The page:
After your septic system is pumped, you may be wondering what to do next. There are widely held beliefs that something must be done to ‘reseed’ the septic tank, or reintroduce bacteria into the system so that it can work properly. There are varying suggestions on the internet for how to carry this out.
Once a septic tank is pumped, no further treatment is needed, and it should be used as normal. The act of using the system will reintroduce bacteria to it, and this is enough to make the system work again. Introducing additives has not been proven to make your system start more efficiently.
When there is no sewer system available, a septic system is an important feature for any home. This is why so much myth has grown around the subject – people care about their septic system! That is why it is important to have the facts straight so that you can properly maintain your system.
What to Do After Septic Tank Pumping?
When your septic system has been newly pumped, there is the feeling of starting anew. The sludge has been cleared from your tank, and there may be the temptation to either clean it or add something to it to get it started again.
We may think that we should treat the septic with something to disinfect it, so as to avoid having to get it pumped again soon. On the other hand, adding dead animals or yeast can make sense to us because, as we associate both with the process of fermentation and decay.
The truth is, you should do nothing. If the system has been pumped out, disinfecting it will kill the bacteria that are there to break down your waste. This may result in you having to get your system pumped again sooner! And adding things to ‘jump start’ your system, while intuitive, will do nothing to help your system.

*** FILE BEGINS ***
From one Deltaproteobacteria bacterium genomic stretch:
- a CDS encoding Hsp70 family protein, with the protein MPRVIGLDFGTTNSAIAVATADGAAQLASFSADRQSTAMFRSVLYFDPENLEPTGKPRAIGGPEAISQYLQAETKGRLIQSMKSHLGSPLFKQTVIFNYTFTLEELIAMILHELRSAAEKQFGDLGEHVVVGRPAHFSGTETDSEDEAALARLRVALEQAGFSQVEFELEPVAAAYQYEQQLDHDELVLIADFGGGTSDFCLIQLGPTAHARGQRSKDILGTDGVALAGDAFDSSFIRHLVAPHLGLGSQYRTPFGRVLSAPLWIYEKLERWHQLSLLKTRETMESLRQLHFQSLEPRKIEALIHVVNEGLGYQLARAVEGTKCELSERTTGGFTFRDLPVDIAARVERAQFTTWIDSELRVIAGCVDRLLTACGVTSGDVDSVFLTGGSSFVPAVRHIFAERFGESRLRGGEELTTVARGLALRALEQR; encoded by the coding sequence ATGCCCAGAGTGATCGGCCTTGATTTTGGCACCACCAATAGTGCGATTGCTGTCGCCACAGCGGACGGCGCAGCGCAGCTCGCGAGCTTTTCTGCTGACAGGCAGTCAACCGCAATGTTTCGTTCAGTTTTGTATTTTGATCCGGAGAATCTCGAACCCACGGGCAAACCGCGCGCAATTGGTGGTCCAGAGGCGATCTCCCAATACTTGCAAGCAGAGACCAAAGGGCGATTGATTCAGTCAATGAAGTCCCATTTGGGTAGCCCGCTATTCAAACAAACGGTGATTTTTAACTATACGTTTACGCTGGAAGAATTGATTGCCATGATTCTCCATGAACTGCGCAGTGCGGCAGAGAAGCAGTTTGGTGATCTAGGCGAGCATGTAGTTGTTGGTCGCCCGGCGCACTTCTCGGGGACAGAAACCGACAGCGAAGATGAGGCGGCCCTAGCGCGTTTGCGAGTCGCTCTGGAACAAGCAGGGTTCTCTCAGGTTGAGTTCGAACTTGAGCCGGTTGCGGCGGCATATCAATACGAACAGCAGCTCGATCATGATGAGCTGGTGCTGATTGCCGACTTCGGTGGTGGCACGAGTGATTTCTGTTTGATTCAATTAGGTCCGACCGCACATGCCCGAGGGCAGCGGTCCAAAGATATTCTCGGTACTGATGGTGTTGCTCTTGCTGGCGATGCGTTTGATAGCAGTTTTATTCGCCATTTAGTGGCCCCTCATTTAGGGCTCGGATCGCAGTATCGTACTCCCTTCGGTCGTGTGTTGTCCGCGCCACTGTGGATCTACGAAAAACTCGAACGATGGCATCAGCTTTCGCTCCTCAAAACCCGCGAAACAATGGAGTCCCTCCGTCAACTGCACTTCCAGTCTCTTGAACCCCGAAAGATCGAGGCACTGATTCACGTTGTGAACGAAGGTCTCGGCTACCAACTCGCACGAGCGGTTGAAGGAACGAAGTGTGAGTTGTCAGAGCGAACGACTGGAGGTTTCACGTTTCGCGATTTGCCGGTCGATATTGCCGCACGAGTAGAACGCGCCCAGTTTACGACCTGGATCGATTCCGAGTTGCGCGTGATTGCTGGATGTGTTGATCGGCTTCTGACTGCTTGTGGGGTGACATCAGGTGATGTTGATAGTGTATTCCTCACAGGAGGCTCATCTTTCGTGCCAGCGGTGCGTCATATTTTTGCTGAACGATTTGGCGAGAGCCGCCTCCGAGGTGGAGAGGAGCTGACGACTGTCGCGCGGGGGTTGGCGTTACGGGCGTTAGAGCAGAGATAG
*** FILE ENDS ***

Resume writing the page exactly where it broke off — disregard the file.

When Should I Pump My Septic Tank?
So now you know what to do after the pump, but now you are probably curious how often you should pump your system. How often that is exactly will depend on a number of factors such as the size of your septic system, but you shouldn’t make a guess about it.
A septic tank inspector can look at your system and tell you when you should have it pumped. You should have your system inspected at least once every three years.
Don’t wait till your septic tank is full to have it pumped. Trying to wait till the last minute to get the most out of a pump can lead to waiting too long and having an overflow or breakdown of the system.
Finally, the best time of year to have your septic pumped is before winter. The reason for this is practical: it is much easier to fix at any other time of year. A helpful tutorial on this subject is available here.